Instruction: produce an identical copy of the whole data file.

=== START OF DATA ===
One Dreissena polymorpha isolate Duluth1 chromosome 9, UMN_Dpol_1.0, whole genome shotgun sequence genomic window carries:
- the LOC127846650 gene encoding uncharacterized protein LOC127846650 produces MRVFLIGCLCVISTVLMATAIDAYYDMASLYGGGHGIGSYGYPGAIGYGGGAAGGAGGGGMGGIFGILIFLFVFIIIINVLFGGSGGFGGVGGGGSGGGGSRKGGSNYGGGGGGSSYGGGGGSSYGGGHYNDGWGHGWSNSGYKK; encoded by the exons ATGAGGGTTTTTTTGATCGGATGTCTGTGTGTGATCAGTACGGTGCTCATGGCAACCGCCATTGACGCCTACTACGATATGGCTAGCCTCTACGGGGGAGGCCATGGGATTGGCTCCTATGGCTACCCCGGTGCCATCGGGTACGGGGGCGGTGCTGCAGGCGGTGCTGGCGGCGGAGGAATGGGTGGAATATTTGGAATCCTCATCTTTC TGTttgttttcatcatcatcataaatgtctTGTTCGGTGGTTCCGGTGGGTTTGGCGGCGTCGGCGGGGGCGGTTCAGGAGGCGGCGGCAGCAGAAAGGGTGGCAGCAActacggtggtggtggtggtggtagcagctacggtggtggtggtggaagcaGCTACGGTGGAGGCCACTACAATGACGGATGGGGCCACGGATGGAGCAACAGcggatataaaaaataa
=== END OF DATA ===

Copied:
One Dreissena polymorpha isolate Duluth1 chromosome 9, UMN_Dpol_1.0, whole genome shotgun sequence genomic window carries:
- the LOC127846650 gene encoding uncharacterized protein LOC127846650 produces MRVFLIGCLCVISTVLMATAIDAYYDMASLYGGGHGIGSYGYPGAIGYGGGAAGGAGGGGMGGIFGILIFLFVFIIIINVLFGGSGGFGGVGGGGSGGGGSRKGGSNYGGGGGGSSYGGGGGSSYGGGHYNDGWGHGWSNSGYKK; encoded by the exons ATGAGGGTTTTTTTGATCGGATGTCTGTGTGTGATCAGTACGGTGCTCATGGCAACCGCCATTGACGCCTACTACGATATGGCTAGCCTCTACGGGGGAGGCCATGGGATTGGCTCCTATGGCTACCCCGGTGCCATCGGGTACGGGGGCGGTGCTGCAGGCGGTGCTGGCGGCGGAGGAATGGGTGGAATATTTGGAATCCTCATCTTTC TGTttgttttcatcatcatcataaatgtctTGTTCGGTGGTTCCGGTGGGTTTGGCGGCGTCGGCGGGGGCGGTTCAGGAGGCGGCGGCAGCAGAAAGGGTGGCAGCAActacggtggtggtggtggtggtagcagctacggtggtggtggtggaagcaGCTACGGTGGAGGCCACTACAATGACGGATGGGGCCACGGATGGAGCAACAGcggatataaaaaataa